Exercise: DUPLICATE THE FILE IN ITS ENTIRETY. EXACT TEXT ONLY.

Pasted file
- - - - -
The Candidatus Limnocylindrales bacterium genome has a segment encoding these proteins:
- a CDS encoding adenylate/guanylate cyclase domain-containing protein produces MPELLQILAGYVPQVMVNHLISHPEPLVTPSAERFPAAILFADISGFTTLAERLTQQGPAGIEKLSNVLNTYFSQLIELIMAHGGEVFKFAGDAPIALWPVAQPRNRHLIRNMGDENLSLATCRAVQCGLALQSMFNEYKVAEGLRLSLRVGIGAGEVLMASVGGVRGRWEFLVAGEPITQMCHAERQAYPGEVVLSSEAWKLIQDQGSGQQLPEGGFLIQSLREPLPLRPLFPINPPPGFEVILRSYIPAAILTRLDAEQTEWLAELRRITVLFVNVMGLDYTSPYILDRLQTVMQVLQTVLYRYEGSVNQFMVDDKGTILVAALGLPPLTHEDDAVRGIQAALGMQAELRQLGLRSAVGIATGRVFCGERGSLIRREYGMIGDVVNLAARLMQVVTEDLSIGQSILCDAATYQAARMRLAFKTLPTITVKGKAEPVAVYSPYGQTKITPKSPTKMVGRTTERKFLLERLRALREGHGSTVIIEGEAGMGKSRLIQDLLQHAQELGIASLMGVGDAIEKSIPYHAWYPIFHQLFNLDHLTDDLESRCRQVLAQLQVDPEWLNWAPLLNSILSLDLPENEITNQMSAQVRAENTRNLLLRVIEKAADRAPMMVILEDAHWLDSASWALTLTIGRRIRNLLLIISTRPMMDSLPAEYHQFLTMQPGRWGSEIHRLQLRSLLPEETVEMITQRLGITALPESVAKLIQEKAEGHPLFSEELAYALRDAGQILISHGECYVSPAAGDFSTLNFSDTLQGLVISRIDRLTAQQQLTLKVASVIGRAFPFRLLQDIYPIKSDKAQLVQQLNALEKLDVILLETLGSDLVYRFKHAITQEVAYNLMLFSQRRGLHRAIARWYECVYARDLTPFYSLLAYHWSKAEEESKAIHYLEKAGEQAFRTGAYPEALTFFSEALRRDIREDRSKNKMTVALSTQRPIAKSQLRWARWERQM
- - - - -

The Candidatus Limnocylindrales bacterium genome has a segment encoding these proteins:
- a CDS encoding adenylate/guanylate cyclase domain-containing protein produces MPELLQILAGYVPQVMVNHLISHPEPLVTPSAERFPAAILFADISGFTTLAERLTQQGPAGIEKLSNVLNTYFSQLIELIMAHGGEVFKFAGDAPIALWPVAQPRNRHLIRNMGDENLSLATCRAVQCGLALQSMFNEYKVAEGLRLSLRVGIGAGEVLMASVGGVRGRWEFLVAGEPITQMCHAERQAYPGEVVLSSEAWKLIQDQGSGQQLPEGGFLIQSLREPLPLRPLFPINPPPGFEVILRSYIPAAILTRLDAEQTEWLAELRRITVLFVNVMGLDYTSPYILDRLQTVMQVLQTVLYRYEGSVNQFMVDDKGTILVAALGLPPLTHEDDAVRGIQAALGMQAELRQLGLRSAVGIATGRVFCGERGSLIRREYGMIGDVVNLAARLMQVVTEDLSIGQSILCDAATYQAARMRLAFKTLPTITVKGKAEPVAVYSPYGQTKITPKSPTKMVGRTTERKFLLERLRALREGHGSTVIIEGEAGMGKSRLIQDLLQHAQELGIASLMGVGDAIEKSIPYHAWYPIFHQLFNLDHLTDDLESRCRQVLAQLQVDPEWLNWAPLLNSILSLDLPENEITNQMSAQVRAENTRNLLLRVIEKAADRAPMMVILEDAHWLDSASWALTLTIGRRIRNLLLIISTRPMMDSLPAEYHQFLTMQPGRWGSEIHRLQLRSLLPEETVEMITQRLGITALPESVAKLIQEKAEGHPLFSEELAYALRDAGQILISHGECYVSPAAGDFSTLNFSDTLQGLVISRIDRLTAQQQLTLKVASVIGRAFPFRLLQDIYPIKSDKAQLVQQLNALEKLDVILLETLGSDLVYRFKHAITQEVAYNLMLFSQRRGLHRAIARWYECVYARDLTPFYSLLAYHWSKAEEESKAIHYLEKAGEQAFRTGAYPEALTFFSEALRRDIREDRSKNKMTVALSTQRPIAKSQLRWARWERQM